When gas prices started dropping toward the end of 2014, many drivers thought it was just a lucky happenstance. However, these expenses kept falling - and motorists continued reaping the rewards. With more money to spend on everything from auto tune ups to vacations, people should have a lot of discretionary income, but that's not stopping them from worrying about car-related costs.
Prices are up in February
In AAA's most recent report, the organization noted that the average price of a gallon of gas continued to increase in February. As of Feb. 9, the national average was $2.18 per gallon, which marks a 12 cent increase since last week. However, it is still much less than at this time last year, when consumers were coughing up approximately $3.29 per gallon.
This slight increase was expected by many experts. According to AAA, the second month of the year usually marks the start of steady price growth leading up to summer. Oil production is also lower around the world as many refineries schedule maintenance, which decreases supply and raises demand.
Still, there are deals to be found. AAA reported that five states have averages below $2 per gallon, and 39 are under the $2.25 mark. The only region to post an average price above $3 is Hawaii.
Drivers embrace low costs
Although the average expenses are still lower than in recent years, drivers aren't quite ready to open their wallets. The National Association of Convenience Stores recently released a report noting that drivers are willing to go above and beyond to find cheaper gas prices.
Approximately three-fourths of drivers say price is the No. 1 factor they consider when deciding where to buy gas. More than 3 in 5 people said they would drive an extra five minutes to save 5 cents on a gallon of gas. Additionally, about 72 percent stated they would restrict themselves to cash only for the same savings, and two-thirds said they would participate in a loyalty or rewards program for discounts.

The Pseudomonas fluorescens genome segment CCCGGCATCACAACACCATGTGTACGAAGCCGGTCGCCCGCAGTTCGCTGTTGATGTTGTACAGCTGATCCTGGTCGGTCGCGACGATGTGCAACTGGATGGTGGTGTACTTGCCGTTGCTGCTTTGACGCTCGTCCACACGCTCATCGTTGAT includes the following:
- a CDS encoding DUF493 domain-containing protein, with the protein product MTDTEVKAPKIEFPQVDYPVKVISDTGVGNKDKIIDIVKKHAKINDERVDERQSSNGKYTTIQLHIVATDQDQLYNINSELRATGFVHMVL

"It doesn't matter whether gas prices are $4.00 or $2.00 per gallon, consumers still want to find the best price possible," said Jeff Lenard, NACS vice president of strategic industry initiatives. "Retailers are constantly fighting to attract price-sensitive drivers to their stores, especially given that 35 percent of gas customers say that they also go inside the store after fueling."
Save money with maintenance
One of the best ways to save more on gas - regardless of national averages - is to ensure a vehicle is operating at maximum fuel efficiency. Properly inflated tires can have a massive impact on this, so drivers should be sure to check the wheels regularly. This is also a good time to examine the tread and guarantee no extra energy is being wasted.
There's still more motorists can do. Avoiding idling is a must, as is splurging for any needed auto repair. Preventative maintenance and a timely response to any issues can prevent simple bugs from blossoming into significant and expensive hiccups.